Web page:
mand had set their seal upon his broad, open forehead. Yet he had lost nothing of his frank, cheerful air; and when he flung off his furs, and seated himself at the fire by the side of Clémence, they looked as handsome and as happy a couple as could have been found in any land or clime.
With a smile of welcome Clémence laid aside her work—a little pair of reindeer-skin moccasins. "I am glad you have come so early, Ivan," she said. "We can have a few minutes' quiet talk before we go down to the church to listen to the reading. How pleasant it is to keep, here in the far north, our dear Russian custom of the Easter evening Bible reading!"
"Yes; our little church is crowded to-night. I have just been looking in. Vanka the huntsman was reading the story of our Lord's Passion according to St. John, and I saw many a tearful face and heard many a sob in the stillness. I meant to have read for them myself, but I would not disturb him. I can read by-and-by, when we go there together."
"What a beautiful custom it is, this reading of God's Word for his brethren by any poor man who is able to do it!" said Clémence. "Where is Pope Yefim?"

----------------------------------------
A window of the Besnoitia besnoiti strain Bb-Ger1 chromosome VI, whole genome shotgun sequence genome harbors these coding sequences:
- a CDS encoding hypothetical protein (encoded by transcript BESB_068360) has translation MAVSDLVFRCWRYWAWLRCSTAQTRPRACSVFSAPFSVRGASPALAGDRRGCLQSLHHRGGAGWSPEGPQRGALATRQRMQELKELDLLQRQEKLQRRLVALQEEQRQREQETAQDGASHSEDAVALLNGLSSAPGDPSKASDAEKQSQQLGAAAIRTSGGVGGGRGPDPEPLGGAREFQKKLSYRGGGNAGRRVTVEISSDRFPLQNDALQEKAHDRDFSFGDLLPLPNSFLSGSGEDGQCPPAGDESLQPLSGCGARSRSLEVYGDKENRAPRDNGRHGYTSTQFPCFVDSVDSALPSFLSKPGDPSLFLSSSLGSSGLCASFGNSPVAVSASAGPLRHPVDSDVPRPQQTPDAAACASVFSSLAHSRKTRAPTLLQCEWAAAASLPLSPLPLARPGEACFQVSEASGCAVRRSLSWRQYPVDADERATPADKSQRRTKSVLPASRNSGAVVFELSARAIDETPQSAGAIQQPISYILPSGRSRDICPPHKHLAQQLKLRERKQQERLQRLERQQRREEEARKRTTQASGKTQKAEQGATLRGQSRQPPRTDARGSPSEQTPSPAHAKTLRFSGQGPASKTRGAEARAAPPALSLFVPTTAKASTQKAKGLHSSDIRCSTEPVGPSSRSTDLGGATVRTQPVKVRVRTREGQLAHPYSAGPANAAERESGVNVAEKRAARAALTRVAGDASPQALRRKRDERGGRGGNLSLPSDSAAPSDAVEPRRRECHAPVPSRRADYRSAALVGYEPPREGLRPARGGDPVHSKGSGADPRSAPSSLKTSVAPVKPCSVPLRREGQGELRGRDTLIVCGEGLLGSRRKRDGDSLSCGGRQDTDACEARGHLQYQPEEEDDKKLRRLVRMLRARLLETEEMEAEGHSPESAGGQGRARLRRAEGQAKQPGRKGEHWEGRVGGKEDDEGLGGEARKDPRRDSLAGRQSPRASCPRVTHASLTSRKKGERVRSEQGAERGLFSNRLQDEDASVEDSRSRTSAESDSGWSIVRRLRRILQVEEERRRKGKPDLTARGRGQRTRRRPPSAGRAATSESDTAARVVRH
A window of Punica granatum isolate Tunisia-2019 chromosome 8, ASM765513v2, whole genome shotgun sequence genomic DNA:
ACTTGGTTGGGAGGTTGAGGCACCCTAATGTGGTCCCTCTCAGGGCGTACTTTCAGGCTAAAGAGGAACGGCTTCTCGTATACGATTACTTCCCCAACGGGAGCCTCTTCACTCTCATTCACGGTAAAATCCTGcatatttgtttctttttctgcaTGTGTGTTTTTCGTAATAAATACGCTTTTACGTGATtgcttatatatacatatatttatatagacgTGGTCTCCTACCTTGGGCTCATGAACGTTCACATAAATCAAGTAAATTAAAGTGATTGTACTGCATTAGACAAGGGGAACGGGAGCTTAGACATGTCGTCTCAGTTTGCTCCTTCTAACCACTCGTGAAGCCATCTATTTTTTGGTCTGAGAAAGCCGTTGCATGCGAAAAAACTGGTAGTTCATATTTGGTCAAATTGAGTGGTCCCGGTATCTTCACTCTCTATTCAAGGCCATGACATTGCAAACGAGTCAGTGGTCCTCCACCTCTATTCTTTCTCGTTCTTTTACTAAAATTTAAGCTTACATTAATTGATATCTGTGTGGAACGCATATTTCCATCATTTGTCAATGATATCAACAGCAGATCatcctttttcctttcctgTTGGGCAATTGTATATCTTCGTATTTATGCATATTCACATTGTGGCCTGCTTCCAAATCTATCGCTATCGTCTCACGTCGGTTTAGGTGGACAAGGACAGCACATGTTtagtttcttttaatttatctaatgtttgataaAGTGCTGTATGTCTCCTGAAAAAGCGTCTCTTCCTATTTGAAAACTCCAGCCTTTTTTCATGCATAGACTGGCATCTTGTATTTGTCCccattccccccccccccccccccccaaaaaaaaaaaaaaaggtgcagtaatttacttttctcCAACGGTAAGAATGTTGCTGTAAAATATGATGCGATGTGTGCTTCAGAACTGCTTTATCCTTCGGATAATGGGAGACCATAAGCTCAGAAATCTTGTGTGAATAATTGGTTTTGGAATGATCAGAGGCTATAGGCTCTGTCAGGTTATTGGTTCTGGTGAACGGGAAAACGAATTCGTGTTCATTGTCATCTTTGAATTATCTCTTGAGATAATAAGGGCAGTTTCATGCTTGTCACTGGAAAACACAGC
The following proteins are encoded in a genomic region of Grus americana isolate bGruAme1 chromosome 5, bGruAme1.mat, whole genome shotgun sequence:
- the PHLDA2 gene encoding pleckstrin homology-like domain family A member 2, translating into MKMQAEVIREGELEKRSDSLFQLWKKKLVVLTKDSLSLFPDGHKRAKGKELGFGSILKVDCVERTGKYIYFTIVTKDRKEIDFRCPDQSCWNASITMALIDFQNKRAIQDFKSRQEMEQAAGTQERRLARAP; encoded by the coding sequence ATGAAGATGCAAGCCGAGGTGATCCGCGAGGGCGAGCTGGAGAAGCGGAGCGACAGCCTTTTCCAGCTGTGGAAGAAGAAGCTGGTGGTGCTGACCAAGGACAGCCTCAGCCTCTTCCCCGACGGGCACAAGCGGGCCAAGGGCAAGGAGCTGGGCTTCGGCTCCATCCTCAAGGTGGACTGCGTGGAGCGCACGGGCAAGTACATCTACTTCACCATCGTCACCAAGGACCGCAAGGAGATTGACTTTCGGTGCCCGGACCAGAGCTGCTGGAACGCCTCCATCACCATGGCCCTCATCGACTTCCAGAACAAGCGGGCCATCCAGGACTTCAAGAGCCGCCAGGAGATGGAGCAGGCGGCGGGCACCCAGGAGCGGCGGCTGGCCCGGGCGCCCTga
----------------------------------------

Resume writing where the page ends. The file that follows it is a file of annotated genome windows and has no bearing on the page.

"In his own room, I believe. You know that on Easter eve our priests usually leave the churches to the people."
"The poor lads who are out on duty miss something."
"True; but they will have their turn by-and-by. We all must miss something," he added, smiling. "But then we all have our compensations."
"I think the want of tidings from our dear ones is our only real trial," Clémence answered. "I sometimes long to see my mother's face, Ivan, and to show her our darlings. What a happy little visit that was which she paid us in St. Petersburg before we left! But for that I should have felt the long separation far more."
"It was very good of her to come such a distance on such